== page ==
Reading in the Local Church

Richard Baxter’s Reformed Pastor. Athanasius’ On the Incarnation. J.I. Packer’s Knowing God. Charles Bridges’ The Christian Ministry. Robert Letham’s The Holy Trinity. Of all the various means God has used to sanctify me in the past few years, he has used Bible-saturated, Christ-exalting books as much as any other. I praise God for faithful professors at Union University who put these life-changing books in my hands.

As a pastor, I want to provide the same service for my people here by putting good books in their hands. I want them to read clear theology. I want them to be challenged in their pursuit of godliness. I want them to hear some of the voices of the great cloud of witnesses who have already run the race. And yet, I have not been called to shepherd a group of seminary students, for whom reading represents a major portion of their lives. Instead, Christ has captured in my small, rural setting men and women with demanding jobs, growing families, most of whom have never had reading Christian literature made a great priority within the church. But this does not mean the abandonment of reading projects. What it does call for is some strategic selectivity.

I am looking for books that are challenging, but which are clearly written and communicate meaty biblical/theological truths in a fairly simple way. On an even more practical level, I am looking for books that don’t look intimidating. The time may very well come to crack open Calvin’s Institutes together, but for now, I want something 200 pages or less. And where as if I were collecting sources for a paper I would stick to the primary sources, this is where those great synthesizers and summarizers do the church such a great service.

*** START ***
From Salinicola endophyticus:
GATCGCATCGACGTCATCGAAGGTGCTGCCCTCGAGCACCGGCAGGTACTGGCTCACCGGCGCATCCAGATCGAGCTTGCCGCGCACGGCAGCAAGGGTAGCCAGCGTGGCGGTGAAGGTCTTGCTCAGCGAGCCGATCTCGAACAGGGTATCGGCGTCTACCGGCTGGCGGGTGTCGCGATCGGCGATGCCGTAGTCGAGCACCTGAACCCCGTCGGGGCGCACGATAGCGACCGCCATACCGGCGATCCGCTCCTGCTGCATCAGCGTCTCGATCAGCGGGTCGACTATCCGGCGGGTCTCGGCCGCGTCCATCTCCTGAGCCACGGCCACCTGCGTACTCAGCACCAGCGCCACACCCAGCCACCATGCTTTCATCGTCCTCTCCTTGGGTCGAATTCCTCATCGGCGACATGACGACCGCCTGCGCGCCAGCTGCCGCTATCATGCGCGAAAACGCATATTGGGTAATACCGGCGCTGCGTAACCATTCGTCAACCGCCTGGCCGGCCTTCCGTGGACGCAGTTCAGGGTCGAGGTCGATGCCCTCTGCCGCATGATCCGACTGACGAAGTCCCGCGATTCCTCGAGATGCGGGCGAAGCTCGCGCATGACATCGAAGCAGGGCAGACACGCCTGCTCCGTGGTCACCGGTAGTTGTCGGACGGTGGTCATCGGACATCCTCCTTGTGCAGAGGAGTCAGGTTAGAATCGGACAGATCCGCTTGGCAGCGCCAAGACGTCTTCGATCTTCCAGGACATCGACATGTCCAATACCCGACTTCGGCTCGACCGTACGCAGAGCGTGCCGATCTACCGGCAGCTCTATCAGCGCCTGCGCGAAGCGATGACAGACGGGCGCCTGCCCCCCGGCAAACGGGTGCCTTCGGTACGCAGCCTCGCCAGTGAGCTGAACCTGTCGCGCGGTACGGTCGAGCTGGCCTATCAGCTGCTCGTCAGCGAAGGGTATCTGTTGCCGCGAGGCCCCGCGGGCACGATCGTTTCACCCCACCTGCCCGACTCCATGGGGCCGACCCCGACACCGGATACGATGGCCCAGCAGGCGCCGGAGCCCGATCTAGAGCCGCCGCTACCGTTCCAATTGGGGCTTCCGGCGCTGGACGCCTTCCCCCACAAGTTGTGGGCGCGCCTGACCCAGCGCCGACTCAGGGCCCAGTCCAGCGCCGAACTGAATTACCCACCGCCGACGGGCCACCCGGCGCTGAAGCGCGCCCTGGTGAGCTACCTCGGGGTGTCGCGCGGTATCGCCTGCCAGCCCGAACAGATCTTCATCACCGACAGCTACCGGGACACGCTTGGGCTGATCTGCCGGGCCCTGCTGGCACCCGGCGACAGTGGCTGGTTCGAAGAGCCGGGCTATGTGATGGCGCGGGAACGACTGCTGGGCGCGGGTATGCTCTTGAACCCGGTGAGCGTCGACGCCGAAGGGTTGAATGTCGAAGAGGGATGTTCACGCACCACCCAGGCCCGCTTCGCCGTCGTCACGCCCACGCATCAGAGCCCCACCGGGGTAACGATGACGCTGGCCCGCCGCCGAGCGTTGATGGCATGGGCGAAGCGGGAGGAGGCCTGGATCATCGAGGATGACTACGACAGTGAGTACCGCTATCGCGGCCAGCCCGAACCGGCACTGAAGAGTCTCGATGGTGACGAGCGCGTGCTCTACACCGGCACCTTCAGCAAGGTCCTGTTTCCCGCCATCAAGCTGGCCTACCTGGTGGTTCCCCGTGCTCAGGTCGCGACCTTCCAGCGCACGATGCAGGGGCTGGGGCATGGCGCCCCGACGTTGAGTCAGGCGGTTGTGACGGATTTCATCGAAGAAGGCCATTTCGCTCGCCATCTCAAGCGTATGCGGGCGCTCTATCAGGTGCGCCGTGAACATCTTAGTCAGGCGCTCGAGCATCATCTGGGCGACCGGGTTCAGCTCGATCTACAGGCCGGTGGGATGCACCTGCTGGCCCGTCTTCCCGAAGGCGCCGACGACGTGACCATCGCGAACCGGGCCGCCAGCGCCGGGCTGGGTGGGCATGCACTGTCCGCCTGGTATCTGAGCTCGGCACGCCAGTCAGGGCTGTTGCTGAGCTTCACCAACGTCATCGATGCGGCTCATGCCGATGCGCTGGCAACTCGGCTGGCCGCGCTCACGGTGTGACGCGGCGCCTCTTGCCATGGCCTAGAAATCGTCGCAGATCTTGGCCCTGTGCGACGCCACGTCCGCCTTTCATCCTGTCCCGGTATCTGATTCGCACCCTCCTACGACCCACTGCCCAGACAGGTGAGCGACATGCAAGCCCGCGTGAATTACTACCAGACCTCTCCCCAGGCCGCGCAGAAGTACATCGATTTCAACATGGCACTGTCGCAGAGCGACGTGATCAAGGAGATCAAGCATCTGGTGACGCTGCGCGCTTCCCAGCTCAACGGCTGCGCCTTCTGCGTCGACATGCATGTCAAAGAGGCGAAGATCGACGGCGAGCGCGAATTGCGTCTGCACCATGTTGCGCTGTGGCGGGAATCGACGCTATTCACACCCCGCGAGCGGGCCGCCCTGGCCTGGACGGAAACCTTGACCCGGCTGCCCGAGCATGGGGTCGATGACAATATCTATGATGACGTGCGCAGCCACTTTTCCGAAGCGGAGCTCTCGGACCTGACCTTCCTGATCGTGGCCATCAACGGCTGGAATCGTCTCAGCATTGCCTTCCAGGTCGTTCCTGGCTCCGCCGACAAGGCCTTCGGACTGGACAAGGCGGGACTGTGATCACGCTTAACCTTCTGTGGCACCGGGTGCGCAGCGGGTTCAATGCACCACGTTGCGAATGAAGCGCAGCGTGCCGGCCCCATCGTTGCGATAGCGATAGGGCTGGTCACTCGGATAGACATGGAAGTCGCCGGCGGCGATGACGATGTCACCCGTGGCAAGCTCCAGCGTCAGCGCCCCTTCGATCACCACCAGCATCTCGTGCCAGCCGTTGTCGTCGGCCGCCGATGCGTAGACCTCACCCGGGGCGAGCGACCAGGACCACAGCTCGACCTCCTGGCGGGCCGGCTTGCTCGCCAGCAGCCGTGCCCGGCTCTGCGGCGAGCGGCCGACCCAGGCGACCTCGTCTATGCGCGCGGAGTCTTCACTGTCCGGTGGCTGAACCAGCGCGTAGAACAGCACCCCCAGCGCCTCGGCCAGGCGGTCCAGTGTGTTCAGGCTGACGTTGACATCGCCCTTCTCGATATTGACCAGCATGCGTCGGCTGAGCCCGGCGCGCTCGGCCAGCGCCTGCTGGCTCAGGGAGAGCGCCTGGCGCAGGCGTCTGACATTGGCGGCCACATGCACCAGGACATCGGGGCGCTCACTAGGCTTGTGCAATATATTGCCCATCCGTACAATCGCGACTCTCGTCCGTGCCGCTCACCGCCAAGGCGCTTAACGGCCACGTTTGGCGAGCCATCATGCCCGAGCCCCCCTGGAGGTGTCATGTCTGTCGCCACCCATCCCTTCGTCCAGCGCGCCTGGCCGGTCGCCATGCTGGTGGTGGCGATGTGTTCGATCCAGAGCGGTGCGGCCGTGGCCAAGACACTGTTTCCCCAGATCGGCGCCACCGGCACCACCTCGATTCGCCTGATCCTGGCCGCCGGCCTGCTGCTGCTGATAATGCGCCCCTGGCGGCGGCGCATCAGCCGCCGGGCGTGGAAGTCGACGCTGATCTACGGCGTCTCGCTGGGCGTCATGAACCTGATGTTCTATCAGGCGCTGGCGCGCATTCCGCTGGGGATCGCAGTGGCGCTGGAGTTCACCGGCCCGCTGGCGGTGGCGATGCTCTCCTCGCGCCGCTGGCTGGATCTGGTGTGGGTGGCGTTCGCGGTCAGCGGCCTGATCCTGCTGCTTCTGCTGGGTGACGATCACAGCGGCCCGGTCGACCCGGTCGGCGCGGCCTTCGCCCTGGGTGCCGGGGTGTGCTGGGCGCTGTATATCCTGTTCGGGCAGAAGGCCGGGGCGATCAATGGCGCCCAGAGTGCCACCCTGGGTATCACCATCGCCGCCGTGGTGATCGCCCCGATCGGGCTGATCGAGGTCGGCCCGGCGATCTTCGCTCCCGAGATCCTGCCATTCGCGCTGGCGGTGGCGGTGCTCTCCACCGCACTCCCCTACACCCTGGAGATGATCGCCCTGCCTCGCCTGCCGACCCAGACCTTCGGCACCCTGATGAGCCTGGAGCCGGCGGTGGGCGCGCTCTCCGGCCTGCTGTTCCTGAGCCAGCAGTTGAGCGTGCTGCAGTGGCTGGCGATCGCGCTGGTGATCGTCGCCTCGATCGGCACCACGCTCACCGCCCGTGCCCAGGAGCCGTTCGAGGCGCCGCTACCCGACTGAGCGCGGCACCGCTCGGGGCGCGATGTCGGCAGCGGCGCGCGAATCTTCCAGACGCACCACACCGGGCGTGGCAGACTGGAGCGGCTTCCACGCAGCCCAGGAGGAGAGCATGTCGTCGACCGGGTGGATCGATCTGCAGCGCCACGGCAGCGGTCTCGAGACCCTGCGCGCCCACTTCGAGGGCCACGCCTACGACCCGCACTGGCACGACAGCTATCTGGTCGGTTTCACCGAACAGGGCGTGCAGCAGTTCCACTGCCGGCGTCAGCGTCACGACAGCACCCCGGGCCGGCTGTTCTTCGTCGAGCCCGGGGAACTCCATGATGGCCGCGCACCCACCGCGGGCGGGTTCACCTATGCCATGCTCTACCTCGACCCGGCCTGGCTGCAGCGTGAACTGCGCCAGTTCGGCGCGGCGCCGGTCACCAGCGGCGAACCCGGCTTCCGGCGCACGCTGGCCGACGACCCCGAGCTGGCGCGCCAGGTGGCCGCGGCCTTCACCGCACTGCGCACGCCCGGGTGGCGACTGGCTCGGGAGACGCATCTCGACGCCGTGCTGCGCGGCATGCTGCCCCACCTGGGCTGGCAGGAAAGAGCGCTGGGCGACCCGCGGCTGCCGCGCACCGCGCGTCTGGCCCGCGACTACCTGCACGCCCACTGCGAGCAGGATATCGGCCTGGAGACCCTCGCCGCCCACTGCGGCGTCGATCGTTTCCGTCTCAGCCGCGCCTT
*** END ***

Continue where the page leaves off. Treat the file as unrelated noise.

So these are the books I am looking for – collecting little libraries in every category from doctrine to church history to devotional literature. I want to draw more attention to specific titles my church and I have found helpful here in the future, but for now I am thinking of all of Donald Whitney’s books, the 9 Marks series of books, some of D.A. Carson’s more popular-level devotional books like A Call to Spiritual Reformation, the Gospel-centered books by C.J. Mahaney and Jerry Bridges, and the inspiring biography George Muller Delighted in God! by Roger Steer. Of course, I am never opposed to raising the bar and slipping in a few Puritan works here and there when they are particularly clear, like John Bunyan’s Pilgrim’s Progress or Grace Abounding.

None of this is revolutionary information, I realize, but it has already borne so much fruit here at my church, particularly in the lives of some of our men. When an author can make the Gospel particularly clear, like Mahaney in The Cross-Centered Life, it can sometimes do more for the man reading and re-reading his words than a whole series of my sermons. I am writing as one profoundly grateful for the ministry of the faithful men who have served the church by their writings, and eager to encourage others to make use of their labors. Do you regularly read with your fellow church members? If not, I could not recommend it more strongly. If so, what has been helpful?


About Eric Smith

Sinner saved by the grace of Jesus, husband of Candace, father of Coleman and Crockett, West Tennessean, pastor of Sharon Baptist Church, student at Southern Baptist Theological Seminary.
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